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Smithsonian introduces a real bionic man

Thursday - 10/17/2013, 4:57pm  ET

Frank_bha.JPG
Frank, a bionic man, is introduced to the press Thursday at the Smithsonian's National Air and Space Museum. (WTOP/Brennan Haselton)

WASHINGTON -- Visitors to the re-opened National Air and Space Museum got an added treat today: a chance to meet an actual bionic man.

His name is Frank, short for Frankenstein, and although he doesn't run, jump or fight, Frank does sport bionic body parts and implantable synthetic organs.

"The ultimate goal is not to replace the human being," says Dr. Bertolt Meyer, a social psychologist at the University of Zurich, who has a bionic hand himself. "The ultimate goal is to provide technology to fix a broken person."

Meyer served as the human model for Frank, which was made in a London warehouse by a team of engineers. They built Frank using 28 of the most advanced artificial body parts available today from laboratories and research centers around the world - combined for the first time to create a single, fully-functioning human-like replica, according to the Smithsonian.

Frank can walk slowly and answers questions with the help of a human using a laptop (provided those questions are supplied ahead of time).

And, when he does talk, it turns out he has a sense of humor. On the topic of the just-ended government shutdown, Frank says, "When we machines take over the world, I can assure you that all museums will remain open and all bills will be paid on time."

Dr. Bertolt Meyer, who has a bionic hand himself, talks about the capabilities and the usefulness of Frank, a bionic man, at the Smithsonian's National Air and Space Museum Thursday. (WTOP/Brennan Haselton)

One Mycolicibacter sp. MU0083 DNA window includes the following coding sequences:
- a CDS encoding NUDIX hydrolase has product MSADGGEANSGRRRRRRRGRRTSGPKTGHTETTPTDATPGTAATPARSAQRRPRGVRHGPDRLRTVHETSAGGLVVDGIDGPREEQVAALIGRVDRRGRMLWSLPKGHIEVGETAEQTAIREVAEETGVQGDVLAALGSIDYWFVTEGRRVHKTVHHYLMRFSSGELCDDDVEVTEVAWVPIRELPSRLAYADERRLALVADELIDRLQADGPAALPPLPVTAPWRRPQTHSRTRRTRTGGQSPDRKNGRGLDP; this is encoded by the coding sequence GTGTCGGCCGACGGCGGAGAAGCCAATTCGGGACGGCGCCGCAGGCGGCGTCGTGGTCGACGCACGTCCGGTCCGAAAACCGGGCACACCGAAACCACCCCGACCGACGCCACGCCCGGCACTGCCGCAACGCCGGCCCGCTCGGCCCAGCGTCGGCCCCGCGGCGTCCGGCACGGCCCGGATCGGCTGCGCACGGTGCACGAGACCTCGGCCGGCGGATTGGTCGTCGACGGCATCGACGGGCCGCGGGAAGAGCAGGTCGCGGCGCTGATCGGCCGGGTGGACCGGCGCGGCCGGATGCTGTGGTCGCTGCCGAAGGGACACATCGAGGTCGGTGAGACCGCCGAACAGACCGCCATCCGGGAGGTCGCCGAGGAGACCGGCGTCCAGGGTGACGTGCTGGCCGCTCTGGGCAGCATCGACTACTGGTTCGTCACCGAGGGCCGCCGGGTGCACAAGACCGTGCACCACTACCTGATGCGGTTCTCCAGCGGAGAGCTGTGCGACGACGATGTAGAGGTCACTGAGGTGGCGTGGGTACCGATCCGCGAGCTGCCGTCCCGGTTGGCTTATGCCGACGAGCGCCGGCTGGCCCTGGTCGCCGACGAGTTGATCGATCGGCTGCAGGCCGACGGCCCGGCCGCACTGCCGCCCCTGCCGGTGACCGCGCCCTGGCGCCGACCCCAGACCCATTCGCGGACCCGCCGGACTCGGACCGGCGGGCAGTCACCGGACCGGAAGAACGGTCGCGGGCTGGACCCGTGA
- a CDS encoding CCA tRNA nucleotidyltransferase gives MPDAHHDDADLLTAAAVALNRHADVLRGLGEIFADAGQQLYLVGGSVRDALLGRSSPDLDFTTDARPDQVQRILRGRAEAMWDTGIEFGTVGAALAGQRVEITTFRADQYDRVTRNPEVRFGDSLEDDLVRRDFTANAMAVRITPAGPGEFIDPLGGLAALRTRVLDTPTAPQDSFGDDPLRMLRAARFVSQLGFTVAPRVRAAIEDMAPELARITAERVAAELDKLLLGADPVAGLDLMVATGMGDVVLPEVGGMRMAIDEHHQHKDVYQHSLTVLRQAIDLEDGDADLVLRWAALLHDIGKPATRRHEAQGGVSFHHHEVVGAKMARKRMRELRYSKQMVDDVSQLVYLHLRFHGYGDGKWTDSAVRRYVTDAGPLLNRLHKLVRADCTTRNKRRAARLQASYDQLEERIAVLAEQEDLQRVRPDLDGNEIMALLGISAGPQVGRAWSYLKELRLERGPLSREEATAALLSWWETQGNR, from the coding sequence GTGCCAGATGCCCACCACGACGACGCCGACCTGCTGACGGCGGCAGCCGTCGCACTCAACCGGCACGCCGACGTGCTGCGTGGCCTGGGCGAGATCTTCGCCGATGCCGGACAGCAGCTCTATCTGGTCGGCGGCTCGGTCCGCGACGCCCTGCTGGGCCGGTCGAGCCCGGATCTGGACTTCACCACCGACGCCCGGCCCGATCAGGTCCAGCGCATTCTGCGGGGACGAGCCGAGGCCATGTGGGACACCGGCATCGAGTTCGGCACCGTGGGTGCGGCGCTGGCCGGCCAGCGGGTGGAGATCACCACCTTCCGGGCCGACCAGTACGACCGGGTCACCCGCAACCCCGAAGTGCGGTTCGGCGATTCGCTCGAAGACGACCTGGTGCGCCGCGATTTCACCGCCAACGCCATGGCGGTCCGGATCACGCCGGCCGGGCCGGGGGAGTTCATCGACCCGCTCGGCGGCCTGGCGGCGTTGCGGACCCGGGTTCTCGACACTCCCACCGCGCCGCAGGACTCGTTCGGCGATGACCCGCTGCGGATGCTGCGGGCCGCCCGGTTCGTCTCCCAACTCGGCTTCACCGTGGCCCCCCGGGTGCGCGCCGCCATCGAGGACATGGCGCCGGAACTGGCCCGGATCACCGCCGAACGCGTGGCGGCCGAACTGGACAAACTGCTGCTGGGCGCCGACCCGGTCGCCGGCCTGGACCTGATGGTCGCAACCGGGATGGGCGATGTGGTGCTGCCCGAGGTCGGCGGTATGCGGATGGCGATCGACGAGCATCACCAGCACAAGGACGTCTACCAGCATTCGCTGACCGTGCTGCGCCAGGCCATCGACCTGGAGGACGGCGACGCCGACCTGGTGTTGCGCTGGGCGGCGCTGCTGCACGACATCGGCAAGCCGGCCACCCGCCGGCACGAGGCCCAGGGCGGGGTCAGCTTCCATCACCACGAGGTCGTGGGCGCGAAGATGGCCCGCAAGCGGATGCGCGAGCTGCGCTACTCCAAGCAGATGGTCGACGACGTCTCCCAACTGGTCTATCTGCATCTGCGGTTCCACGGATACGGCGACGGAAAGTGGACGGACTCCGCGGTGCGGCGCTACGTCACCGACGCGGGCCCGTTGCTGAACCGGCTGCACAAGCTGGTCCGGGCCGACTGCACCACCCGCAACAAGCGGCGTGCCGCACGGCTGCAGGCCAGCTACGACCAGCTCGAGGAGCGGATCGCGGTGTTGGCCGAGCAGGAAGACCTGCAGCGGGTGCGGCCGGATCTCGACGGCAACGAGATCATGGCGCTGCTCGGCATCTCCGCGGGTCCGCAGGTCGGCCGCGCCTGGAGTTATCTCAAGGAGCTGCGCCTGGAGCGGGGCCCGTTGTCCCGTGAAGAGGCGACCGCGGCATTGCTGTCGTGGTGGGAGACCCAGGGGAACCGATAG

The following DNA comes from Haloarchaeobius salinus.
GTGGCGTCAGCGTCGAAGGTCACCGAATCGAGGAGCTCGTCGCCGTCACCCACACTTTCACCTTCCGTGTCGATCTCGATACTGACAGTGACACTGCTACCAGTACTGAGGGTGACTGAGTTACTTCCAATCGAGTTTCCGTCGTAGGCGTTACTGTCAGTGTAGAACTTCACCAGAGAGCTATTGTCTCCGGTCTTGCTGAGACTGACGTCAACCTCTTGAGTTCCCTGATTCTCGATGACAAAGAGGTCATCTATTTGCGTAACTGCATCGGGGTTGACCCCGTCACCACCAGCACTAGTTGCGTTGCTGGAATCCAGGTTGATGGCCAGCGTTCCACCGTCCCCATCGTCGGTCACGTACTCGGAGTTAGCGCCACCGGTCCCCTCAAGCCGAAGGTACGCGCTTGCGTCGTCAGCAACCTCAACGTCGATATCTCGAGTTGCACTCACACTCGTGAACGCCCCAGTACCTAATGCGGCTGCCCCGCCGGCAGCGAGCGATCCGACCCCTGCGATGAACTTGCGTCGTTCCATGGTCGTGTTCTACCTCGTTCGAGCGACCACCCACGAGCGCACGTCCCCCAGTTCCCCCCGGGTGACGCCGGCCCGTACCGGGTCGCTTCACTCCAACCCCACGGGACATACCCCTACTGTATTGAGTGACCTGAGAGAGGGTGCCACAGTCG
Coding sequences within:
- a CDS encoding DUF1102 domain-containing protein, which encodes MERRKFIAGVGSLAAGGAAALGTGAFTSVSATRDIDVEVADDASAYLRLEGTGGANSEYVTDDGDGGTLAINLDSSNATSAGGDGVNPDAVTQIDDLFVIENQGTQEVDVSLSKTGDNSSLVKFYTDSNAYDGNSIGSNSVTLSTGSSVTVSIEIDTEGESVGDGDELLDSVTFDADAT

Frank also reveals he's capable of love.

"A female bionic companion would be great," he admits, but there's a problem. "Unfortunately, I'm missing a few other important parts."

As Frank talked with reporters, museum visitors crowded around, snapping photos and taking videos with their phones.

"Isn't that fascinating? It's just incredible," says Steve Rundell, who lives in Austin, Texas. "It takes you aback. It's just science fiction on the floor. No telling what's next."

And Hillary Schatz, a biomedical engineer from Ft. Worth, Texas, said "I find it extremely fascinating. I kind of recognize some of the parts on it. A feat of ingenuity to be sure."

Frank will be the subject of a one-hour documentary airing at 9 p.m. this Sunday on the Smithsonian Channel.

Frank will be on display at the Air and Space Museum through the fall.

By the Numbers
Frank is comprised of :

  • more than one million sensors
  • 200 processors
  • 70 circuit boards
  • 26 individual motors
  • 1 functional circulatory system, including a pumping heart


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